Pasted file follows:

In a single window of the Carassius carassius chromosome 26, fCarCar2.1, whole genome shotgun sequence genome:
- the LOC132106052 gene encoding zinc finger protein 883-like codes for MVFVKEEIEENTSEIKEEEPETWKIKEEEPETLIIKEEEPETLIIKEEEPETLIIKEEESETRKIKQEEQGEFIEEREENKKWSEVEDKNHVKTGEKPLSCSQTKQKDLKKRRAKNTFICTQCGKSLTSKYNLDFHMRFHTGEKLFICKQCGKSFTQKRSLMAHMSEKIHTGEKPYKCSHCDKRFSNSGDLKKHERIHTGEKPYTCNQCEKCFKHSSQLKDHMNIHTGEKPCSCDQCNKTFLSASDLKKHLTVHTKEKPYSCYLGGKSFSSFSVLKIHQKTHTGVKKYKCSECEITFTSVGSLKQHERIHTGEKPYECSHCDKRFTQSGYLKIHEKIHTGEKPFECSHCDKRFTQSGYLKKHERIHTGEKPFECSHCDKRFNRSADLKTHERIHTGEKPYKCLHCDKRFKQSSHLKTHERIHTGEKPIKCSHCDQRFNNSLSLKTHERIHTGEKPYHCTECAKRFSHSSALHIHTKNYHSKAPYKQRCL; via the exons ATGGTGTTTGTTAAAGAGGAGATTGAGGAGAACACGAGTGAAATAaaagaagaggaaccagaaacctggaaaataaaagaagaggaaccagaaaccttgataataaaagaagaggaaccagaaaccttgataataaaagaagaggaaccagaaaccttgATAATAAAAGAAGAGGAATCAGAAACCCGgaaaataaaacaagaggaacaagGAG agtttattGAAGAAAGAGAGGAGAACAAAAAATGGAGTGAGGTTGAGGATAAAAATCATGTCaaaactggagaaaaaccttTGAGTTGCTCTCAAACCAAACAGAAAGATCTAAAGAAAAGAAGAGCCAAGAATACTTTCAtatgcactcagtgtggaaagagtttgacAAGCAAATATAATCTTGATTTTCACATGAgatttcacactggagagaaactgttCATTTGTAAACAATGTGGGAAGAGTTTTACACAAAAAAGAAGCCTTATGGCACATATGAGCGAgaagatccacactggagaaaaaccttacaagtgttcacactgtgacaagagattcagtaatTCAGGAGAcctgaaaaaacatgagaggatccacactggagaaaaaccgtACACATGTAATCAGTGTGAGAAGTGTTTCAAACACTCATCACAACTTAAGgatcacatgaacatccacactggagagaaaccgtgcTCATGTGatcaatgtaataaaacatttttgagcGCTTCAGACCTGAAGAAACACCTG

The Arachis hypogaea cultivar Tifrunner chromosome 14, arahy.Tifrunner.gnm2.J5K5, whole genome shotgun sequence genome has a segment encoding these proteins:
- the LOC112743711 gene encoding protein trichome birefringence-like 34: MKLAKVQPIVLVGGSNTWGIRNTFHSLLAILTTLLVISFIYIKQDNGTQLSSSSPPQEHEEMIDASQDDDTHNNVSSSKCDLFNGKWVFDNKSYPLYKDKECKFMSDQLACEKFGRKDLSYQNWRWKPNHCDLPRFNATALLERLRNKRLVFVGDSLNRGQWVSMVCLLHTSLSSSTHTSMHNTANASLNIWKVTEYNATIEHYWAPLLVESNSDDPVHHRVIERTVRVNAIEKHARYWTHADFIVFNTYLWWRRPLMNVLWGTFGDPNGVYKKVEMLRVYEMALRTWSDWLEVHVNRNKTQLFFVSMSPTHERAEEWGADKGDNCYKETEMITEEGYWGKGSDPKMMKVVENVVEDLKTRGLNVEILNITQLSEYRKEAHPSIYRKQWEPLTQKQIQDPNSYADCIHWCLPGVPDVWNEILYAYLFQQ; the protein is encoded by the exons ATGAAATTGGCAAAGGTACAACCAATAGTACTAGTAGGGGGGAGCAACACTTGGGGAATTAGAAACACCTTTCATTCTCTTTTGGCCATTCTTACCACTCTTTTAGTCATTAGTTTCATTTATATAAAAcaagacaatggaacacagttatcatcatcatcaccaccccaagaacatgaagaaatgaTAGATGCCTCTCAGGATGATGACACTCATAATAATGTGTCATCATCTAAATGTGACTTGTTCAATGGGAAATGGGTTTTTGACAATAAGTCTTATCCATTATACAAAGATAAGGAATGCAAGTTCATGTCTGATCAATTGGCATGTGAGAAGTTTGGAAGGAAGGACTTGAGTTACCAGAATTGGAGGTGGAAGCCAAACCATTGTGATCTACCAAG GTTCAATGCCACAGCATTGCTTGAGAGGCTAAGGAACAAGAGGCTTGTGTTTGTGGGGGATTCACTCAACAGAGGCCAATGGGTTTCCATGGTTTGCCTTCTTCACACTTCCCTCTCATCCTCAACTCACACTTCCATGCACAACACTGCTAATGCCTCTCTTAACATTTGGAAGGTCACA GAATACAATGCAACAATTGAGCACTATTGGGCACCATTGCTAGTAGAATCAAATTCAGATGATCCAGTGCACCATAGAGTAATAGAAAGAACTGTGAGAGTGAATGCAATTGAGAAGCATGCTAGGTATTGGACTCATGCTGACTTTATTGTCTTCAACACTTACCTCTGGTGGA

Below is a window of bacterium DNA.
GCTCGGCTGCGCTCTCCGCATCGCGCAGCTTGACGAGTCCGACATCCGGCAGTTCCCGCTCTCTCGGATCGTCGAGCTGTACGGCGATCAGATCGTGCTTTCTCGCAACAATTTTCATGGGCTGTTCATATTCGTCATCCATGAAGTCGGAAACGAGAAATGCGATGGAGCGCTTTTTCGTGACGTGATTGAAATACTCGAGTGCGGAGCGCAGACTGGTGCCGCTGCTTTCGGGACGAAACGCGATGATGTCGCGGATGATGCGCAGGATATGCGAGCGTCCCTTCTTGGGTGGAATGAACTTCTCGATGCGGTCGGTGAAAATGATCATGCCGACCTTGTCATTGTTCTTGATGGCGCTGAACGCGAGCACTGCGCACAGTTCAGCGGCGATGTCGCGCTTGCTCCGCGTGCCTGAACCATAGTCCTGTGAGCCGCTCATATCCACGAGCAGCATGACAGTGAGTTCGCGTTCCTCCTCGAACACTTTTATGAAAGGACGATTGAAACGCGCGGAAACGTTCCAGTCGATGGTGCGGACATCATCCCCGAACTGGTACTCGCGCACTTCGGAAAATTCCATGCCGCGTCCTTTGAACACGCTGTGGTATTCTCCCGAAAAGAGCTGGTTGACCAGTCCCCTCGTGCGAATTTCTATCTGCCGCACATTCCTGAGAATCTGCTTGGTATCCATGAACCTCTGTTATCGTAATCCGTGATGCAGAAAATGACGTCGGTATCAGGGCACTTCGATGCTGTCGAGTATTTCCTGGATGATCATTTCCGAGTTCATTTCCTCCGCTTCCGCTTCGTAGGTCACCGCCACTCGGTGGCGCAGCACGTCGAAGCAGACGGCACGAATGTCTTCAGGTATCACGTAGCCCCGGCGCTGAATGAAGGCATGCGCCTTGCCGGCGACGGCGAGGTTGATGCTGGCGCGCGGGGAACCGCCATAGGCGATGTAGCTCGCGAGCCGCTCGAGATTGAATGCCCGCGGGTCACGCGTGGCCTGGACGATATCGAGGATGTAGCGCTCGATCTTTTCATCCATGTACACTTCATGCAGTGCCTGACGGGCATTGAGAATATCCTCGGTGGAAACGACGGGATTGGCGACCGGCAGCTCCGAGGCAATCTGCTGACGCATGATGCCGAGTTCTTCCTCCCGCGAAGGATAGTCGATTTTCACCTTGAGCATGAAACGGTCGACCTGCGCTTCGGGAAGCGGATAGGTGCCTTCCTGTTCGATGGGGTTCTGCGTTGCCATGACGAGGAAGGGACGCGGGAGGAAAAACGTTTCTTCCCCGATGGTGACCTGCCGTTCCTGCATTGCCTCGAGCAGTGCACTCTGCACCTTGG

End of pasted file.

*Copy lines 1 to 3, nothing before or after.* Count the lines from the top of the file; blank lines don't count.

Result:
In a single window of the Carassius carassius chromosome 26, fCarCar2.1, whole genome shotgun sequence genome:
- the LOC132106052 gene encoding zinc finger protein 883-like codes for MVFVKEEIEENTSEIKEEEPETWKIKEEEPETLIIKEEEPETLIIKEEEPETLIIKEEESETRKIKQEEQGEFIEEREENKKWSEVEDKNHVKTGEKPLSCSQTKQKDLKKRRAKNTFICTQCGKSLTSKYNLDFHMRFHTGEKLFICKQCGKSFTQKRSLMAHMSEKIHTGEKPYKCSHCDKRFSNSGDLKKHERIHTGEKPYTCNQCEKCFKHSSQLKDHMNIHTGEKPCSCDQCNKTFLSASDLKKHLTVHTKEKPYSCYLGGKSFSSFSVLKIHQKTHTGVKKYKCSECEITFTSVGSLKQHERIHTGEKPYECSHCDKRFTQSGYLKIHEKIHTGEKPFECSHCDKRFTQSGYLKKHERIHTGEKPFECSHCDKRFNRSADLKTHERIHTGEKPYKCLHCDKRFKQSSHLKTHERIHTGEKPIKCSHCDQRFNNSLSLKTHERIHTGEKPYHCTECAKRFSHSSALHIHTKNYHSKAPYKQRCL; via the exons ATGGTGTTTGTTAAAGAGGAGATTGAGGAGAACACGAGTGAAATAaaagaagaggaaccagaaacctggaaaataaaagaagaggaaccagaaaccttgataataaaagaagaggaaccagaaaccttgataataaaagaagaggaaccagaaaccttgATAATAAAAGAAGAGGAATCAGAAACCCGgaaaataaaacaagaggaacaagGAG agtttattGAAGAAAGAGAGGAGAACAAAAAATGGAGTGAGGTTGAGGATAAAAATCATGTCaaaactggagaaaaaccttTGAGTTGCTCTCAAACCAAACAGAAAGATCTAAAGAAAAGAAGAGCCAAGAATACTTTCAtatgcactcagtgtggaaagagtttgacAAGCAAATATAATCTTGATTTTCACATGAgatttcacactggagagaaactgttCATTTGTAAACAATGTGGGAAGAGTTTTACACAAAAAAGAAGCCTTATGGCACATATGAGCGAgaagatccacactggagaaaaaccttacaagtgttcacactgtgacaagagattcagtaatTCAGGAGAcctgaaaaaacatgagaggatccacactggagaaaaaccgtACACATGTAATCAGTGTGAGAAGTGTTTCAAACACTCATCACAACTTAAGgatcacatgaacatccacactggagagaaaccgtgcTCATGTGatcaatgtaataaaacatttttgagcGCTTCAGACCTGAAGAAACACCTG

The Arachis hypogaea cultivar Tifrunner chromosome 14, arahy.Tifrunner.gnm2.J5K5, whole genome shotgun sequence genome has a segment encoding these proteins: